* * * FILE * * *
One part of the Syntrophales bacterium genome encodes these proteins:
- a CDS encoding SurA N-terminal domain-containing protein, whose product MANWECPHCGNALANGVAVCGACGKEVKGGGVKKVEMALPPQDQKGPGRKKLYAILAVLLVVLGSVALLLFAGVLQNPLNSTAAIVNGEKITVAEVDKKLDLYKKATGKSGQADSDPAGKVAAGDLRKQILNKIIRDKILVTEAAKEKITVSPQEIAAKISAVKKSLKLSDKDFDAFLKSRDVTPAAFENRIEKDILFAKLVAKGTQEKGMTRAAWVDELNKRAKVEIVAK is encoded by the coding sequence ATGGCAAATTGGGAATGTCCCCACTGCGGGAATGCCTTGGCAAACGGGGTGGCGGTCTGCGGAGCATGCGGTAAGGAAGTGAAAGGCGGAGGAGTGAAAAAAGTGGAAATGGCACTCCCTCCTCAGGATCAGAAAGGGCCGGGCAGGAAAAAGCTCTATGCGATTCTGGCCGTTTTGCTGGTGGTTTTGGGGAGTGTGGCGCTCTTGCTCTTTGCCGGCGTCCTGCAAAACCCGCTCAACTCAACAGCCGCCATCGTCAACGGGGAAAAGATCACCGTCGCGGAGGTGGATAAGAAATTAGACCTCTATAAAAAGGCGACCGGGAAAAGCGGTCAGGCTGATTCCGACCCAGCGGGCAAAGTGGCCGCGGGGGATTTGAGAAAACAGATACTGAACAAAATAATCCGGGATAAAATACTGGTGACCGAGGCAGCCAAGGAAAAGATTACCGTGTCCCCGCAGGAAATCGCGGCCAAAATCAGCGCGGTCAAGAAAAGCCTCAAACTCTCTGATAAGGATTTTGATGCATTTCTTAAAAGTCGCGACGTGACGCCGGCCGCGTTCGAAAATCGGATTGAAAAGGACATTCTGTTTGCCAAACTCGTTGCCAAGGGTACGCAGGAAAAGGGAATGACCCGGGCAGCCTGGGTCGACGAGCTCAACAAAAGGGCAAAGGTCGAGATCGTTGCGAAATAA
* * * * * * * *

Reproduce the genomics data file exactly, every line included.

One part of the Syntrophales bacterium genome encodes these proteins:
- a CDS encoding SurA N-terminal domain-containing protein, whose product MANWECPHCGNALANGVAVCGACGKEVKGGGVKKVEMALPPQDQKGPGRKKLYAILAVLLVVLGSVALLLFAGVLQNPLNSTAAIVNGEKITVAEVDKKLDLYKKATGKSGQADSDPAGKVAAGDLRKQILNKIIRDKILVTEAAKEKITVSPQEIAAKISAVKKSLKLSDKDFDAFLKSRDVTPAAFENRIEKDILFAKLVAKGTQEKGMTRAAWVDELNKRAKVEIVAK is encoded by the coding sequence ATGGCAAATTGGGAATGTCCCCACTGCGGGAATGCCTTGGCAAACGGGGTGGCGGTCTGCGGAGCATGCGGTAAGGAAGTGAAAGGCGGAGGAGTGAAAAAAGTGGAAATGGCACTCCCTCCTCAGGATCAGAAAGGGCCGGGCAGGAAAAAGCTCTATGCGATTCTGGCCGTTTTGCTGGTGGTTTTGGGGAGTGTGGCGCTCTTGCTCTTTGCCGGCGTCCTGCAAAACCCGCTCAACTCAACAGCCGCCATCGTCAACGGGGAAAAGATCACCGTCGCGGAGGTGGATAAGAAATTAGACCTCTATAAAAAGGCGACCGGGAAAAGCGGTCAGGCTGATTCCGACCCAGCGGGCAAAGTGGCCGCGGGGGATTTGAGAAAACAGATACTGAACAAAATAATCCGGGATAAAATACTGGTGACCGAGGCAGCCAAGGAAAAGATTACCGTGTCCCCGCAGGAAATCGCGGCCAAAATCAGCGCGGTCAAGAAAAGCCTCAAACTCTCTGATAAGGATTTTGATGCATTTCTTAAAAGTCGCGACGTGACGCCGGCCGCGTTCGAAAATCGGATTGAAAAGGACATTCTGTTTGCCAAACTCGTTGCCAAGGGTACGCAGGAAAAGGGAATGACCCGGGCAGCCTGGGTCGACGAGCTCAACAAAAGGGCAAAGGTCGAGATCGTTGCGAAATAA